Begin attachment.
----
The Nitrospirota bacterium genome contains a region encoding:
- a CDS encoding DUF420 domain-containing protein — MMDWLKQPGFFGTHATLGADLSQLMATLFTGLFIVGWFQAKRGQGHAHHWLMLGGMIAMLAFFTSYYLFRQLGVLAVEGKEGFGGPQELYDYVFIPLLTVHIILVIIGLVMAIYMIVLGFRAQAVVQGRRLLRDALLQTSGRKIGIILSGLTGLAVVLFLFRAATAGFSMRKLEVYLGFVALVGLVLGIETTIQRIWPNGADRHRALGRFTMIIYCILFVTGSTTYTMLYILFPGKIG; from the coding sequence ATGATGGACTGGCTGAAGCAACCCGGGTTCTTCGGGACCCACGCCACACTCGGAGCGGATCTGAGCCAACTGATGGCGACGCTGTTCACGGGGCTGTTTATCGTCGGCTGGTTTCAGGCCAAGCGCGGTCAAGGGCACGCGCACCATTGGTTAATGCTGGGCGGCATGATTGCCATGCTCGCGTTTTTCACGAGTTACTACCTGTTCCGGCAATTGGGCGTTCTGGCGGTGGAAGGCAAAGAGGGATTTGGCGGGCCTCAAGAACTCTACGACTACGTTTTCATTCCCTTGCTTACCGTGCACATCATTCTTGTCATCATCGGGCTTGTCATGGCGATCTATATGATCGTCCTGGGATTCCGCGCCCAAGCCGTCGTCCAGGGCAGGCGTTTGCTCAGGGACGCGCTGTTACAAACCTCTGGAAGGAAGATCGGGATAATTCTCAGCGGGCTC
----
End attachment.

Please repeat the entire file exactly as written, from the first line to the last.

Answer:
The Nitrospirota bacterium genome contains a region encoding:
- a CDS encoding DUF420 domain-containing protein — MMDWLKQPGFFGTHATLGADLSQLMATLFTGLFIVGWFQAKRGQGHAHHWLMLGGMIAMLAFFTSYYLFRQLGVLAVEGKEGFGGPQELYDYVFIPLLTVHIILVIIGLVMAIYMIVLGFRAQAVVQGRRLLRDALLQTSGRKIGIILSGLTGLAVVLFLFRAATAGFSMRKLEVYLGFVALVGLVLGIETTIQRIWPNGADRHRALGRFTMIIYCILFVTGSTTYTMLYILFPGKIG; from the coding sequence ATGATGGACTGGCTGAAGCAACCCGGGTTCTTCGGGACCCACGCCACACTCGGAGCGGATCTGAGCCAACTGATGGCGACGCTGTTCACGGGGCTGTTTATCGTCGGCTGGTTTCAGGCCAAGCGCGGTCAAGGGCACGCGCACCATTGGTTAATGCTGGGCGGCATGATTGCCATGCTCGCGTTTTTCACGAGTTACTACCTGTTCCGGCAATTGGGCGTTCTGGCGGTGGAAGGCAAAGAGGGATTTGGCGGGCCTCAAGAACTCTACGACTACGTTTTCATTCCCTTGCTTACCGTGCACATCATTCTTGTCATCATCGGGCTTGTCATGGCGATCTATATGATCGTCCTGGGATTCCGCGCCCAAGCCGTCGTCCAGGGCAGGCGTTTGCTCAGGGACGCGCTGTTACAAACCTCTGGAAGGAAGATCGGGATAATTCTCAGCGGGCTC